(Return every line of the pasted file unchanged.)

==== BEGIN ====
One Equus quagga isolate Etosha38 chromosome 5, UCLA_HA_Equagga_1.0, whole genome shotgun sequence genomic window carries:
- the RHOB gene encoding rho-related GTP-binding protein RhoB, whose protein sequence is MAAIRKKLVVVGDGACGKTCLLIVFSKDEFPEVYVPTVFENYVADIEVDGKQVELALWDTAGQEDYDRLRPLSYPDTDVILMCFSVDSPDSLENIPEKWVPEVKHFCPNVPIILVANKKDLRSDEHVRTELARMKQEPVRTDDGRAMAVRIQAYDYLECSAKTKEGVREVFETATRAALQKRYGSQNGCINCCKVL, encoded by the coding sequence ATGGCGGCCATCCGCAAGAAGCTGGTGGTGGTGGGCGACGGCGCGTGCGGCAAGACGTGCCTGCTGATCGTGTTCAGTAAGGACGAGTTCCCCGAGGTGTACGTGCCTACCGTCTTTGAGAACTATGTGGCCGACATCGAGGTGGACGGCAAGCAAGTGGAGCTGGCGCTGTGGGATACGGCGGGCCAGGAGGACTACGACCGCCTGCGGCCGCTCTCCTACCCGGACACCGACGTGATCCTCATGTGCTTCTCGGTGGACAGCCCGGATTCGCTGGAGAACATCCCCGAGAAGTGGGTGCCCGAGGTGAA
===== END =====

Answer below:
One Equus quagga isolate Etosha38 chromosome 5, UCLA_HA_Equagga_1.0, whole genome shotgun sequence genomic window carries:
- the RHOB gene encoding rho-related GTP-binding protein RhoB, whose protein sequence is MAAIRKKLVVVGDGACGKTCLLIVFSKDEFPEVYVPTVFENYVADIEVDGKQVELALWDTAGQEDYDRLRPLSYPDTDVILMCFSVDSPDSLENIPEKWVPEVKHFCPNVPIILVANKKDLRSDEHVRTELARMKQEPVRTDDGRAMAVRIQAYDYLECSAKTKEGVREVFETATRAALQKRYGSQNGCINCCKVL, encoded by the coding sequence ATGGCGGCCATCCGCAAGAAGCTGGTGGTGGTGGGCGACGGCGCGTGCGGCAAGACGTGCCTGCTGATCGTGTTCAGTAAGGACGAGTTCCCCGAGGTGTACGTGCCTACCGTCTTTGAGAACTATGTGGCCGACATCGAGGTGGACGGCAAGCAAGTGGAGCTGGCGCTGTGGGATACGGCGGGCCAGGAGGACTACGACCGCCTGCGGCCGCTCTCCTACCCGGACACCGACGTGATCCTCATGTGCTTCTCGGTGGACAGCCCGGATTCGCTGGAGAACATCCCCGAGAAGTGGGTGCCCGAGGTGAA